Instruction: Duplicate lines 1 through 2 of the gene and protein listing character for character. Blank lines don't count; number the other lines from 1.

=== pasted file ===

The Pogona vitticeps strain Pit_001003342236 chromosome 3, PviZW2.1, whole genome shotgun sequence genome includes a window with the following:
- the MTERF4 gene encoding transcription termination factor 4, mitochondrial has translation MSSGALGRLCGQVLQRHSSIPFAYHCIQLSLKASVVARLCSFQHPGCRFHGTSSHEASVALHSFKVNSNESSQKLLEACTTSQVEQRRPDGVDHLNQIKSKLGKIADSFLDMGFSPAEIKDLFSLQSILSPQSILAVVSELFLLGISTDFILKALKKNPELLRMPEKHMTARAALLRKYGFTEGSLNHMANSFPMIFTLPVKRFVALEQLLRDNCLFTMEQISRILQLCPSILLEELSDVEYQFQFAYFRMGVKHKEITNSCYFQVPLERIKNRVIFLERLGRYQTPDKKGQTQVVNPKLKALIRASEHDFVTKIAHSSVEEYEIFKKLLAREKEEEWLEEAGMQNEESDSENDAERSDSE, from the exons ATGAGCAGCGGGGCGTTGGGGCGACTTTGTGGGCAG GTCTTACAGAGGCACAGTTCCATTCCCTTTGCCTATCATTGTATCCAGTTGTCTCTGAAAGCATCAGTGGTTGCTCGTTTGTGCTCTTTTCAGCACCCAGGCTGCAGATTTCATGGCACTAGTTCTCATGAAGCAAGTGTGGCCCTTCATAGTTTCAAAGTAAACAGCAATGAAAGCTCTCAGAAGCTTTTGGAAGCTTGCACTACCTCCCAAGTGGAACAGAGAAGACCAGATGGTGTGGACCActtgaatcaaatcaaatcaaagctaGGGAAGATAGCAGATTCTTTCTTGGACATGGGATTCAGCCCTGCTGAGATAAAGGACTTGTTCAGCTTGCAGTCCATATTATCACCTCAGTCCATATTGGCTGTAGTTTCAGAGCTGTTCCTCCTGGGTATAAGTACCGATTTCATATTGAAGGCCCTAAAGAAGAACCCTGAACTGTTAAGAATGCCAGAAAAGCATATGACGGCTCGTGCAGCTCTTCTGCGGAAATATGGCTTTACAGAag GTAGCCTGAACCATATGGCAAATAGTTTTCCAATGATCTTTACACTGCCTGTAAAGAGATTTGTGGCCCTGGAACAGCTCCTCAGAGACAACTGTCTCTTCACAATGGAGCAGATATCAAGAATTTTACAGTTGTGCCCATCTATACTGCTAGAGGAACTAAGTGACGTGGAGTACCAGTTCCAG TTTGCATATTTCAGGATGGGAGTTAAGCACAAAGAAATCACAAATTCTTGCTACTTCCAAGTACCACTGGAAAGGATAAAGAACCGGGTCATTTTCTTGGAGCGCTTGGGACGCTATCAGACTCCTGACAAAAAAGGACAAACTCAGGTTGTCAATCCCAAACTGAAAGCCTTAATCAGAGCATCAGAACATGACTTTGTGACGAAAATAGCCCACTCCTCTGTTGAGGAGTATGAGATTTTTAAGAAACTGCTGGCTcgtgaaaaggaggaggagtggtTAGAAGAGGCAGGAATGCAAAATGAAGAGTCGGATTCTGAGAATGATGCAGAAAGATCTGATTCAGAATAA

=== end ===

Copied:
The Pogona vitticeps strain Pit_001003342236 chromosome 3, PviZW2.1, whole genome shotgun sequence genome includes a window with the following:
- the MTERF4 gene encoding transcription termination factor 4, mitochondrial has translation MSSGALGRLCGQVLQRHSSIPFAYHCIQLSLKASVVARLCSFQHPGCRFHGTSSHEASVALHSFKVNSNESSQKLLEACTTSQVEQRRPDGVDHLNQIKSKLGKIADSFLDMGFSPAEIKDLFSLQSILSPQSILAVVSELFLLGISTDFILKALKKNPELLRMPEKHMTARAALLRKYGFTEGSLNHMANSFPMIFTLPVKRFVALEQLLRDNCLFTMEQISRILQLCPSILLEELSDVEYQFQFAYFRMGVKHKEITNSCYFQVPLERIKNRVIFLERLGRYQTPDKKGQTQVVNPKLKALIRASEHDFVTKIAHSSVEEYEIFKKLLAREKEEEWLEEAGMQNEESDSENDAERSDSE, from the exons ATGAGCAGCGGGGCGTTGGGGCGACTTTGTGGGCAG GTCTTACAGAGGCACAGTTCCATTCCCTTTGCCTATCATTGTATCCAGTTGTCTCTGAAAGCATCAGTGGTTGCTCGTTTGTGCTCTTTTCAGCACCCAGGCTGCAGATTTCATGGCACTAGTTCTCATGAAGCAAGTGTGGCCCTTCATAGTTTCAAAGTAAACAGCAATGAAAGCTCTCAGAAGCTTTTGGAAGCTTGCACTACCTCCCAAGTGGAACAGAGAAGACCAGATGGTGTGGACCActtgaatcaaatcaaatcaaagctaGGGAAGATAGCAGATTCTTTCTTGGACATGGGATTCAGCCCTGCTGAGATAAAGGACTTGTTCAGCTTGCAGTCCATATTATCACCTCAGTCCATATTGGCTGTAGTTTCAGAGCTGTTCCTCCTGGGTATAAGTACCGATTTCATATTGAAGGCCCTAAAGAAGAACCCTGAACTGTTAAGAATGCCAGAAAAGCATATGACGGCTCGTGCAGCTCTTCTGCGGAAATATGGCTTTACAGAag GTAGCCTGAACCATATGGCAAATAGTTTTCCAATGATCTTTACACTGCCTGTAAAGAGATTTGTGGCCCTGGAACAGCTCCTCAGAGACAACTGTCTCTTCACAATGGAGCAGATATCAAGAATTTTACAGTTGTGCCCATCTATACTGCTAGAGGAACTAAGTGACGTGGAGTACCAGTTCCAG TTTGCATATTTCAGGATGGGAGTTAAGCACAAAGAAATCACAAATTCTTGCTACTTCCAAGTACCACTGGAAAGGATAAAGAACCGGGTCATTTTCTTGGAGCGCTTGGGACGCTATCAGACTCCTGACAAAAAAGGACAAACTCAGGTTGTCAATCCCAAACTGAAAGCCTTAATCAGAGCATCAGAACATGACTTTGTGACGAAAATAGCCCACTCCTCTGTTGAGGAGTATGAGATTTTTAAGAAACTGCTGGCTcgtgaaaaggaggaggagtggtTAGAAGAGGCAGGAATGCAAAATGAAGAGTCGGATTCTGAGAATGATGCAGAAAGATCTGATTCAGAATAA